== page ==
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configuring SSO or FT client for Exchange DAG NBU7.5

Created: 13 Dec 2012 • Updated: 20 Oct 2013 | 5 comments
Jomy's picture
This issue has been solved. See solution.

configuring SSO or FT client  for  Exchange DAG

we have 1.6 TB of exchange backup and it takes 12 hours to complete.

how we can reduce the backup window.

Thanks in advance for ALL

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RLeon's picture

Wow this is complicated.

Let's do this one by one. If we get confused with any of these, then the rest of the post would not make any sense at all. So if you decide to skip any of my wordy bits (i.e., all of them), then reading the rest would probably not help.

Before we talk about Exchange, and how DAG is different to "traditional" clusters, let's start with agreeing on some NetBackup terms.

Media Server and SAN Media Server:
They are mostly the same, except that with a SAN Media Server, it can only backup itself.
For example, you can backup its volumes/folders to tape drives that it is directly connected to. However, if you try to backup other clients through a SAN Media Server, you will receive errors. A SAN Media Server's license enforces that it can only backup itself.
The tape drives can be SSO shared with other Media Servers or SAN Media servers in the same Nbu domain. If you want to backup that other client to the SSO shared tape drives, you will have to do it through a Media Server that is also connected to these shared tape drives.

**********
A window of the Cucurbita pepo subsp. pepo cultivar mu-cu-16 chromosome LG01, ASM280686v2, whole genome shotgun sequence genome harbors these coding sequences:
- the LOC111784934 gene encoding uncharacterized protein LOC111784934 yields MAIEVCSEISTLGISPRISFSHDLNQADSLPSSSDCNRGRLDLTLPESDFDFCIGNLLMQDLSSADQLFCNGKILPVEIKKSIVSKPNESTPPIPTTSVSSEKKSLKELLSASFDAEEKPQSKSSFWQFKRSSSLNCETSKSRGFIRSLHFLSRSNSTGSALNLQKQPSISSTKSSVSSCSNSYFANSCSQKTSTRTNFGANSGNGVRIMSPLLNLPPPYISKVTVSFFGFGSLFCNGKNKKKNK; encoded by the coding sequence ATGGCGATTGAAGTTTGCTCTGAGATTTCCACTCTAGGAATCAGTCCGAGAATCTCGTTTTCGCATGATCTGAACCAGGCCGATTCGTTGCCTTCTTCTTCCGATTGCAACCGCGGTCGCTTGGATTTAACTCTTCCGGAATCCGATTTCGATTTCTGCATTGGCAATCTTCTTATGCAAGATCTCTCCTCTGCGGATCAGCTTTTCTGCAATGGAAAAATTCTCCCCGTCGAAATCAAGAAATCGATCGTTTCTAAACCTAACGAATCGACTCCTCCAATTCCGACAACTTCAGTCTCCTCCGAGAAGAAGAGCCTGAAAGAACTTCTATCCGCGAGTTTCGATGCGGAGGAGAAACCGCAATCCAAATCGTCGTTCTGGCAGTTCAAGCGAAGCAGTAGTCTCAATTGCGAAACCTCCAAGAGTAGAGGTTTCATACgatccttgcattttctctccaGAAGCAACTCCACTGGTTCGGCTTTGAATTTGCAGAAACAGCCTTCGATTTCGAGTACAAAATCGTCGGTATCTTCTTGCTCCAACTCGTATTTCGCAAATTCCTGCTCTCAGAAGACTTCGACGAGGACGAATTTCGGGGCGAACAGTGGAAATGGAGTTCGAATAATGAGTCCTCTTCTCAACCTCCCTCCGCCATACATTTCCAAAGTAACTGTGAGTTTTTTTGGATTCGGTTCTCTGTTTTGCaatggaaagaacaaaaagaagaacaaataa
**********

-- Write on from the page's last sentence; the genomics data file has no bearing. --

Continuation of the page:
How that relates to your query:
Most of the time with failover clusters, you can simply setup a SAN Media Server on each node and achieve the desired result. Which ever node the virtual name (and its resources) fails over on to, the backup would use the SSO tape drives that are connected locally to the current node. The result is that nothing goes over LAN and the backup is fast.
This special behavior requires the use of some commands to setup the "app cluster" feature that cannot be configured in the GUI. You can find out more from the Nbu HA guide.
I talked some more about this "app cluster" feature in this thread:

FT Media Server and SAN Client:
A Media Server and a FT Media Server are mostly the same, except that the latter can also receive backup traffic from clients via its FC port, which should be faster than receiving through LAN the traditional way; in most cases.